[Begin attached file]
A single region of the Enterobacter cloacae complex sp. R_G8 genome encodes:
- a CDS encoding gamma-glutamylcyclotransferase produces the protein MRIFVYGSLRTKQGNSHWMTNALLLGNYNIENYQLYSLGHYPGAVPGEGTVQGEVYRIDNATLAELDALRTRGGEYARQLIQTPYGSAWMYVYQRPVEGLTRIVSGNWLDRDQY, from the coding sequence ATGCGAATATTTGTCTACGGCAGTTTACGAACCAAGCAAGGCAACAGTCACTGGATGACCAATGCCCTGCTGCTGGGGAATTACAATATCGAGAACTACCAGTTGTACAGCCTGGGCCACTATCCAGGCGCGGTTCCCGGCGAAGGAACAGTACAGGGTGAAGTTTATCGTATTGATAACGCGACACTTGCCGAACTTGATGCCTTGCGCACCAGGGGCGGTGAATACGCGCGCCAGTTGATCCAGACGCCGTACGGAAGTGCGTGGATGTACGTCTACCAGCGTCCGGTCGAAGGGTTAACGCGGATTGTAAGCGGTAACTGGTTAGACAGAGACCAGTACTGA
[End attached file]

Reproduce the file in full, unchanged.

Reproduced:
A single region of the Enterobacter cloacae complex sp. R_G8 genome encodes:
- a CDS encoding gamma-glutamylcyclotransferase produces the protein MRIFVYGSLRTKQGNSHWMTNALLLGNYNIENYQLYSLGHYPGAVPGEGTVQGEVYRIDNATLAELDALRTRGGEYARQLIQTPYGSAWMYVYQRPVEGLTRIVSGNWLDRDQY, from the coding sequence ATGCGAATATTTGTCTACGGCAGTTTACGAACCAAGCAAGGCAACAGTCACTGGATGACCAATGCCCTGCTGCTGGGGAATTACAATATCGAGAACTACCAGTTGTACAGCCTGGGCCACTATCCAGGCGCGGTTCCCGGCGAAGGAACAGTACAGGGTGAAGTTTATCGTATTGATAACGCGACACTTGCCGAACTTGATGCCTTGCGCACCAGGGGCGGTGAATACGCGCGCCAGTTGATCCAGACGCCGTACGGAAGTGCGTGGATGTACGTCTACCAGCGTCCGGTCGAAGGGTTAACGCGGATTGTAAGCGGTAACTGGTTAGACAGAGACCAGTACTGA